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Latin American Studies


USD Students Explore Fair Trade and Human Rights in Latin America


Ashlen Nimmo and Hannah Evans, seniors at the University of San Diego, describe below their recent work in and ongoing passion for Latin America.

We are both double majors in Spanish and Sociology, with a minor in Peace and Justice Studies. Although we both started studying Spanish in high school, it was not until we left the traditional classroom setting and immersed ourselves in Latin American culture that our love for the language developed. Our first introduction to Latin America was through immersion trips to border towns in Mexico. The Spanish language was a tool for us to connect with the people on a more profound level, creating a strong desire to better understand the social conditions of the region. USD has provided us with further opportunities to explore these conditions as well as Latin American and border culture more broadly, via community service-learning, immersion trips and various courses.

One such opportunity was an immersion trip to Southern Mexico this January. As Campus Associates for Catholic Relief Services and members of USD Students for Fair Trade and Sustainability, we helped coordinate a one-week trip to Mexico City, Oaxaca, and Chiapas, to explore fair trade and human rights, as well as learn about the connection between students and small-scale coffee farmers in Mexico. The delegation of USD students and staff, along with a CRS representative, met with human rights organizations and fair trade coffee cooperatives to better understand how systematic structures disadvantage some while favoring others. In particular, we were exposed to the reality of the indigenous people of the southern most states in Mexico, who are often times victims of marginalization and human rights abuses. One cooperative in particular that we met has been a target of systematic violence for many decades. Its members, all of whom are indigenous, have turned to fair trade as a means to guarantee a fair price for their labor and invest in community development projects. This trip was a chance to formulate relationships with the people who produce the products we consume. Even though the differences in lifestyle and standard of living were apparent, so too was the connection we had through coffee and our shared humanity.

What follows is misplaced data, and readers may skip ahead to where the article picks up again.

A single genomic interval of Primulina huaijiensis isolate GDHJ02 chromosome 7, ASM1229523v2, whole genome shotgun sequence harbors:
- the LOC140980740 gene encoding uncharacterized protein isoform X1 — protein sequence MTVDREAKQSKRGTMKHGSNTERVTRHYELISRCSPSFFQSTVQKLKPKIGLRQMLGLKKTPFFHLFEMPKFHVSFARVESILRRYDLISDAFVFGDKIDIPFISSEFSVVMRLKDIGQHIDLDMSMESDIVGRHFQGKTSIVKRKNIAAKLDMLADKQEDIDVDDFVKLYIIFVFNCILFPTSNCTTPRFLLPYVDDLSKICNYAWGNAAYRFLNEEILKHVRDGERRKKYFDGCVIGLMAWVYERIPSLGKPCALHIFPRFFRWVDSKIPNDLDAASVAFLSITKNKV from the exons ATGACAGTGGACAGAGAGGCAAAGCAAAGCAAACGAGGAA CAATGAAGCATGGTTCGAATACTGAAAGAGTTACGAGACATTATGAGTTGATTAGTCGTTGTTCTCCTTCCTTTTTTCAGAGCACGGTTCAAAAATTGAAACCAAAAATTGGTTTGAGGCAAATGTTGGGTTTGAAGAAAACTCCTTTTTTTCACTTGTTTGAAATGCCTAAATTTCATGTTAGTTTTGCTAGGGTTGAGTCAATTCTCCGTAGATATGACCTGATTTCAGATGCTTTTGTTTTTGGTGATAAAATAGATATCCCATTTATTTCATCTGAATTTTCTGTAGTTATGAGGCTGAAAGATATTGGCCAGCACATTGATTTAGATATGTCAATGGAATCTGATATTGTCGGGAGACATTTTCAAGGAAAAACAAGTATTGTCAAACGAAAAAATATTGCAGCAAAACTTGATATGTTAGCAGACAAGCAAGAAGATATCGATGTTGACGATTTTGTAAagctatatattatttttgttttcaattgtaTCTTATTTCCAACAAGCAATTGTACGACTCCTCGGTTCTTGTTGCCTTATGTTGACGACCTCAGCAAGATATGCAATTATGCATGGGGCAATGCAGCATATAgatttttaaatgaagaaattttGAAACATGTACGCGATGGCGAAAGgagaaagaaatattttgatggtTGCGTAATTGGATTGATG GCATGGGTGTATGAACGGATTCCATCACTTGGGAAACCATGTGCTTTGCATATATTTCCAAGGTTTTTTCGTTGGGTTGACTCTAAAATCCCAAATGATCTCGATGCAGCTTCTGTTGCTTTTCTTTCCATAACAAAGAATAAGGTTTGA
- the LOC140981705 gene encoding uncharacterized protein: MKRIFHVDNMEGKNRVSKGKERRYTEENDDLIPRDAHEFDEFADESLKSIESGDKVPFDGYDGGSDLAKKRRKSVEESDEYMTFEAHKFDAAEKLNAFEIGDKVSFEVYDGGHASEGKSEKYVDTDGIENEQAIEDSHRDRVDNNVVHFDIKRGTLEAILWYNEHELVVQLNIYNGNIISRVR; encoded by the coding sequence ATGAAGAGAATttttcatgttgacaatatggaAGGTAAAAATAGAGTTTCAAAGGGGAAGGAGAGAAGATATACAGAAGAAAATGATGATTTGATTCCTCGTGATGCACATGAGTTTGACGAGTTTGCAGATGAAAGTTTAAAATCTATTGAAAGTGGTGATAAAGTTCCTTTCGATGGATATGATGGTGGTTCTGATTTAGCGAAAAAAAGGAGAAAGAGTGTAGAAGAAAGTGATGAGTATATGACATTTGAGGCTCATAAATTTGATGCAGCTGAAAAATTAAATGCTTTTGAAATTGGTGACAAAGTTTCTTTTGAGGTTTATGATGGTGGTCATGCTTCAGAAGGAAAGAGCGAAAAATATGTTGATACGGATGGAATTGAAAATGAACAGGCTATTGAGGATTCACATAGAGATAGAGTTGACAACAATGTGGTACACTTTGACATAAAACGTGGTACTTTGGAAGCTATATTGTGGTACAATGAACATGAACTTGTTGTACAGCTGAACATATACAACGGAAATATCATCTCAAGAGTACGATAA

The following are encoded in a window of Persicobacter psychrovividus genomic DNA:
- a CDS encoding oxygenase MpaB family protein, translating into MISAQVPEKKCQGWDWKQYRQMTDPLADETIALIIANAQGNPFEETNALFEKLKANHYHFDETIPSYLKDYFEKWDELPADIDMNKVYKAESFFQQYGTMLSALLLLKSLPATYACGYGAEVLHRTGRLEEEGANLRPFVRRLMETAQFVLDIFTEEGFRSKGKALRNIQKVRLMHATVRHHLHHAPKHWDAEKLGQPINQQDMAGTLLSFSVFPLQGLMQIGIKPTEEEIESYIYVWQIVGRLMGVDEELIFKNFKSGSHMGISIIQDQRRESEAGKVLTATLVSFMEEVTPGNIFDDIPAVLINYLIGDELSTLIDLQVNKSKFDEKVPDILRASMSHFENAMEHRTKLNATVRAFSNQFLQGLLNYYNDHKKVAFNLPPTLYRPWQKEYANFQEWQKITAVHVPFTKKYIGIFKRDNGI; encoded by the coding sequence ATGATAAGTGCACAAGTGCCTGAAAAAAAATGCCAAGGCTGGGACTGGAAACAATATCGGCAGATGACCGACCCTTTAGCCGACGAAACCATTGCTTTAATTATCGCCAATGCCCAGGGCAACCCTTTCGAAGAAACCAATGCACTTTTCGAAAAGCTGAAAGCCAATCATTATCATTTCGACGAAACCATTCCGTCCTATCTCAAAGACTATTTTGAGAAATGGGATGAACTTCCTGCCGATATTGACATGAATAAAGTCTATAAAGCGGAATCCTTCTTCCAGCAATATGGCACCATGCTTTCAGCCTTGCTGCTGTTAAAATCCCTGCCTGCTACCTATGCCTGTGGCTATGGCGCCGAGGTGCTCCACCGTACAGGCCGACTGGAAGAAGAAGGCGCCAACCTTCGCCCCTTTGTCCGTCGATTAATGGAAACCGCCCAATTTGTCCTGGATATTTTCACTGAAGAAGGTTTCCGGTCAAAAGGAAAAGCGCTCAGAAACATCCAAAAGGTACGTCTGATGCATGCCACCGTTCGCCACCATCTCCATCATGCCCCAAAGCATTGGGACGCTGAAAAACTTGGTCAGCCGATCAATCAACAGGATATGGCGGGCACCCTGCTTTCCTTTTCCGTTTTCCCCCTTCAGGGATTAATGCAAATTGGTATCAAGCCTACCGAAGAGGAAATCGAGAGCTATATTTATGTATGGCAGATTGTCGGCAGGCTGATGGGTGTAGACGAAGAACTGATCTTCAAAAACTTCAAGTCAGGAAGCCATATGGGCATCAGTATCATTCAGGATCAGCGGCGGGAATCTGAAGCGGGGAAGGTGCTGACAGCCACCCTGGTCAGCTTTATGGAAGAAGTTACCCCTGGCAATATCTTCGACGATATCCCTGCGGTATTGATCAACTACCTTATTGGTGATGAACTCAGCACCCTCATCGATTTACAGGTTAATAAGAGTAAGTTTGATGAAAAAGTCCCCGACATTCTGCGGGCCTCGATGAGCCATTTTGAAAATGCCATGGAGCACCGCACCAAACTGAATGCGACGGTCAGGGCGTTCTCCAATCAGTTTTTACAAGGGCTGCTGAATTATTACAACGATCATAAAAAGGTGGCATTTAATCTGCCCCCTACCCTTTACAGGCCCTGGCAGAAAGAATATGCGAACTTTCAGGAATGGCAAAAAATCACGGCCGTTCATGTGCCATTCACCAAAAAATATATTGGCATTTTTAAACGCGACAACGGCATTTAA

Our experience in Southern Mexico, along with our passion for Latin America, will propel us to continue to work with the Latin American population beyond college.

Ashlen will be teaching English through the Jesuit Volunteer Corps in Tacna, Peru for two years after graduation. Hannah is pursuing various volunteer opportunities in Latin America, one of which would be providing health education to communities in the region.

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